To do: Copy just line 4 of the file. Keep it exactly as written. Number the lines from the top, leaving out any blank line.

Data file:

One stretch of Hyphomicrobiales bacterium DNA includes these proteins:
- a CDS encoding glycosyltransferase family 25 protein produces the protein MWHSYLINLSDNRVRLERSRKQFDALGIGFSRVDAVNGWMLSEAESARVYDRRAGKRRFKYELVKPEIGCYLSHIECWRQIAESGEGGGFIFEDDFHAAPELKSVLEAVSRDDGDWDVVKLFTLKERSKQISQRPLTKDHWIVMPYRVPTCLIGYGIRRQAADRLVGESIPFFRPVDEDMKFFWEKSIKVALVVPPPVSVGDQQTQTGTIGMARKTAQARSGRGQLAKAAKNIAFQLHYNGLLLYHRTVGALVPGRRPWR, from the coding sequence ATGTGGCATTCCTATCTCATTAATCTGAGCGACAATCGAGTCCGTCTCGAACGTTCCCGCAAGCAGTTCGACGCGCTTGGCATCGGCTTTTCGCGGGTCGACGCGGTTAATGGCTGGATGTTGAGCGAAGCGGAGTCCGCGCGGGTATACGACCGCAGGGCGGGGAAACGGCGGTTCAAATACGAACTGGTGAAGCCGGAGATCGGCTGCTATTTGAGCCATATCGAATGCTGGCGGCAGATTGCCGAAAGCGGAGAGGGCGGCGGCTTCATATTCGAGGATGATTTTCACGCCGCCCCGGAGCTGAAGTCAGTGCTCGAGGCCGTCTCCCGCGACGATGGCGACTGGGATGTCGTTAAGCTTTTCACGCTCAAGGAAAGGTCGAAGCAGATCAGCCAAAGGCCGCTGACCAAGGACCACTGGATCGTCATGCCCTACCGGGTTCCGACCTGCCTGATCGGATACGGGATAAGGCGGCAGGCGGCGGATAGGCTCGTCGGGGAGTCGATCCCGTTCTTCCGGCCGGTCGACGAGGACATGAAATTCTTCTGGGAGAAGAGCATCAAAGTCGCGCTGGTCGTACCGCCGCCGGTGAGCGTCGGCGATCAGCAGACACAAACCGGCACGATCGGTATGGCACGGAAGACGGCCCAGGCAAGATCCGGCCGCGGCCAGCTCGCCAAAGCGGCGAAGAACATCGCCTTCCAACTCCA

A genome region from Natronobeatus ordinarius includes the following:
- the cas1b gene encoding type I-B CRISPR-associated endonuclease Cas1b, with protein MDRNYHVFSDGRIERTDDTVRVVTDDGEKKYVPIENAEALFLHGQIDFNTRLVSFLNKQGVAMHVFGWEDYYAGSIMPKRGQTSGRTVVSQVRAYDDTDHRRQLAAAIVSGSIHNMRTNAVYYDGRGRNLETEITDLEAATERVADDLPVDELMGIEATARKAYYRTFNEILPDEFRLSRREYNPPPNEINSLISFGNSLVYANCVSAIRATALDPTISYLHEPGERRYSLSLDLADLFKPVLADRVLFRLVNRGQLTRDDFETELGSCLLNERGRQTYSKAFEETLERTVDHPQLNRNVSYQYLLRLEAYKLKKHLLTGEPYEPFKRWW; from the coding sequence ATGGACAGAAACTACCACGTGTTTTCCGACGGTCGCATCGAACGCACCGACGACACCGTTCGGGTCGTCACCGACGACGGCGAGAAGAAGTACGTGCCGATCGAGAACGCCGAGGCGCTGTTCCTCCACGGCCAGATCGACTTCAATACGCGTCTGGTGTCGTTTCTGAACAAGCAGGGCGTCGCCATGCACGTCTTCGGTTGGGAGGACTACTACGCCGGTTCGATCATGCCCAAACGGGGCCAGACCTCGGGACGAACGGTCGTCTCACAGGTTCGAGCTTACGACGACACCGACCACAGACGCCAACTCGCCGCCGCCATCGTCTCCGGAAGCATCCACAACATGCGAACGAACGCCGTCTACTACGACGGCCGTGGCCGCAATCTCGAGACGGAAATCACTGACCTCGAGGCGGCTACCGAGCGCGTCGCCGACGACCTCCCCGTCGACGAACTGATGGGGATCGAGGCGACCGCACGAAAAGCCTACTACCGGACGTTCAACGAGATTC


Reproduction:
- the cas1b gene encoding type I-B CRISPR-associated endonuclease Cas1b, with protein MDRNYHVFSDGRIERTDDTVRVVTDDGEKKYVPIENAEALFLHGQIDFNTRLVSFLNKQGVAMHVFGWEDYYAGSIMPKRGQTSGRTVVSQVRAYDDTDHRRQLAAAIVSGSIHNMRTNAVYYDGRGRNLETEITDLEAATERVADDLPVDELMGIEATARKAYYRTFNEILPDEFRLSRREYNPPPNEINSLISFGNSLVYANCVSAIRATALDPTISYLHEPGERRYSLSLDLADLFKPVLADRVLFRLVNRGQLTRDDFETELGSCLLNERGRQTYSKAFEETLERTVDHPQLNRNVSYQYLLRLEAYKLKKHLLTGEPYEPFKRWW; from the coding sequence ATGGACAGAAACTACCACGTGTTTTCCGACGGTCGCATCGAACGCACCGACGACACCGTTCGGGTCGTCACCGACGACGGCGAGAAGAAGTACGTGCCGATCGAGAACGCCGAGGCGCTGTTCCTCCACGGCCAGATCGACTTCAATACGCGTCTGGTGTCGTTTCTGAACAAGCAGGGCGTCGCCATGCACGTCTTCGGTTGGGAGGACTACTACGCCGGTTCGATCATGCCCAAACGGGGCCAGACCTCGGGACGAACGGTCGTCTCACAGGTTCGAGCTTACGACGACACCGACCACAGACGCCAACTCGCCGCCGCCATCGTCTCCGGAAGCATCCACAACATGCGAACGAACGCCGTCTACTACGACGGCCGTGGCCGCAATCTCGAGACGGAAATCACTGACCTCGAGGCGGCTACCGAGCGCGTCGCCGACGACCTCCCCGTCGACGAACTGATGGGGATCGAGGCGACCGCACGAAAAGCCTACTACCGGACGTTCAACGAGATTC